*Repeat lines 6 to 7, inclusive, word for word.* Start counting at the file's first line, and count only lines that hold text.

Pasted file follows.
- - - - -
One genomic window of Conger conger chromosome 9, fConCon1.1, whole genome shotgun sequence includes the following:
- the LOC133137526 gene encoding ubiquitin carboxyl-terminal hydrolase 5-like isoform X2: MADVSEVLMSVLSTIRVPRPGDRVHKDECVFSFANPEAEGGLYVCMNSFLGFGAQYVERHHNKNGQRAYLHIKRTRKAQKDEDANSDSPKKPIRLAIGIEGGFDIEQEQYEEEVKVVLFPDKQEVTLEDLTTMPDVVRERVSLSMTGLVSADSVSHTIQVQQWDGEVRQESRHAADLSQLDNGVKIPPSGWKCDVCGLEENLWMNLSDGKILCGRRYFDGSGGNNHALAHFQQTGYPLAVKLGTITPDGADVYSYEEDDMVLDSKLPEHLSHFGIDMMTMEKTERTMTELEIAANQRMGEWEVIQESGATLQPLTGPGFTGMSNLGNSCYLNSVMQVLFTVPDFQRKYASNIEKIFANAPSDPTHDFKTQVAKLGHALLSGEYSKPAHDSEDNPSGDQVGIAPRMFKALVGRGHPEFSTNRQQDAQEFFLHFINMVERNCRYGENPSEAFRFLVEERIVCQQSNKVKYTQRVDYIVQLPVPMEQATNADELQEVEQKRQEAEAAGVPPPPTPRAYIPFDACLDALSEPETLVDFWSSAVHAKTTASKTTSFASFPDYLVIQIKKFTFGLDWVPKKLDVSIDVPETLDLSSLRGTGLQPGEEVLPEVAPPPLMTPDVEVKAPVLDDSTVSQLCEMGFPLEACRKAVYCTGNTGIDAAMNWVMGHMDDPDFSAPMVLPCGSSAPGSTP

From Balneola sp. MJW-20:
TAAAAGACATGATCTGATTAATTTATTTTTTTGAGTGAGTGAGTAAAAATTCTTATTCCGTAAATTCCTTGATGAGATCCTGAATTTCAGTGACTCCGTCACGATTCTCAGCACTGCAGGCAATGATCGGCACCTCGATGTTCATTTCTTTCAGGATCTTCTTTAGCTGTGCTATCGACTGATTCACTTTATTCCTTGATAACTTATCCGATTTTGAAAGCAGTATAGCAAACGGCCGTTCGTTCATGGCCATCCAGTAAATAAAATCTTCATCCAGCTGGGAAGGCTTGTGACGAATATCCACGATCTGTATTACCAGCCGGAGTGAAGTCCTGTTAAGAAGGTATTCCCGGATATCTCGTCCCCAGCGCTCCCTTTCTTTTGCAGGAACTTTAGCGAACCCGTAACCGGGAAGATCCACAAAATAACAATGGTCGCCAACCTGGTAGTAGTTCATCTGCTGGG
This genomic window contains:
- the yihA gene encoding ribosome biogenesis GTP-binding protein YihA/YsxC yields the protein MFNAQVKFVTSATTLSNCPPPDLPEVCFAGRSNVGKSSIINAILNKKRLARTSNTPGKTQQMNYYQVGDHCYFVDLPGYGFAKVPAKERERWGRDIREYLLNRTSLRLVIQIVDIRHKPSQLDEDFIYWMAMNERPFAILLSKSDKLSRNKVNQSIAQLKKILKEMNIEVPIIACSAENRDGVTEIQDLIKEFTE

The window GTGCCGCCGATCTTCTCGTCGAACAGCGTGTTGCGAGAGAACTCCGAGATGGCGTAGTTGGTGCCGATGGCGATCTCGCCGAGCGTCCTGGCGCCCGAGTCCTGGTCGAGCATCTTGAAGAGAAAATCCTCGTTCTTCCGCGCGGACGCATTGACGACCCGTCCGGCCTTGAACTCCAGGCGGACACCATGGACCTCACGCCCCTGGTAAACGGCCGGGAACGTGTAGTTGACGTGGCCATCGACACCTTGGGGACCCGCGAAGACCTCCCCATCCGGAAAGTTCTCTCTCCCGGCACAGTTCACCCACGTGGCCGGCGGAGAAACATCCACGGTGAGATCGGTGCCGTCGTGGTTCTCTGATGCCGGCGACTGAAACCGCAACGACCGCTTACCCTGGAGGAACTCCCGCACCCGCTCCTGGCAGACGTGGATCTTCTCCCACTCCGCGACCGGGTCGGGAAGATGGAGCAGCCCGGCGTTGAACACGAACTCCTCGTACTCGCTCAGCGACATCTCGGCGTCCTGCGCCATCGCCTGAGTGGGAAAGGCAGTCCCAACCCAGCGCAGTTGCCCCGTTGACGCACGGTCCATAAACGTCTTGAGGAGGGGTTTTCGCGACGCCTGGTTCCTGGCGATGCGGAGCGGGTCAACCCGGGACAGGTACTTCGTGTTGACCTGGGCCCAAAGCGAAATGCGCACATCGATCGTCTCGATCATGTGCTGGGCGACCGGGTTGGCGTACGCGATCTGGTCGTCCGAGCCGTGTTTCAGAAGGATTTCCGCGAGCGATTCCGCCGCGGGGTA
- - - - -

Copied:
- the yihA gene encoding ribosome biogenesis GTP-binding protein YihA/YsxC yields the protein MFNAQVKFVTSATTLSNCPPPDLPEVCFAGRSNVGKSSIINAILNKKRLARTSNTPGKTQQMNYYQVGDHCYFVDLPGYGFAKVPAKERERWGRDIREYLLNRTSLRLVIQIVDIRHKPSQLDEDFIYWMAMNERPFAILLSKSDKLSRNKVNQSIAQLKKILKEMNIEVPIIACSAENRDGVTEIQDLIKEFTE

The window GTGCCGCCGATCTTCTCGTCGAACAGCGTGTTGCGAGAGAACTCCGAGATGGCGTAGTTGGTGCCGATGGCGATCTCGCCGAGCGTCCTGGCGCCCGAGTCCTGGTCGAGCATCTTGAAGAGAAAATCCTCGTTCTTCCGCGCGGACGCATTGACGACCCGTCCGGCCTTGAACTCCAGGCGGACACCATGGACCTCACGCCCCTGGTAAACGGCCGGGAACGTGTAGTTGACGTGGCCATCGACACCTTGGGGACCCGCGAAGACCTCCCCATCCGGAAAGTTCTCTCTCCCGGCACAGTTCACCCACGTGGCCGGCGGAGAAACATCCACGGTGAGATCGGTGCCGTCGTGGTTCTCTGATGCCGGCGACTGAAACCGCAACGACCGCTTACCCTGGAGGAACTCCCGCACCCGCTCCTGGCAGACGTGGATCTTCTCCCACTCCGCGACCGGGTCGGGAAGATGGAGCAGCCCGGCGTTGAACACGAACTCCTCGTACTCGCTCAGCGACATCTCGGCGTCCTGCGCCATCGCCTGAGTGGGAAAGGCAGTCCCAACCCAGCGCAGTTGCCCCGTTGACGCACGGTCCATAAACGTCTTGAGGAGGGGTTTTCGCGACGCCTGGTTCCTGGCGATGCGGAGCGGGTCAACCCGGGACAGGTACTTCGTGTTGACCTGGGCCCAAAGCGAAATGCGCACATCGATCGTCTCGATCATGTGCTGGGCGACCGGGTTGGCGTACGCGATCTGGTCGTCCGAGCCGTGTTTCAGAAGGATTTCCGCGAGCGATTCCGCCGCGGGGTA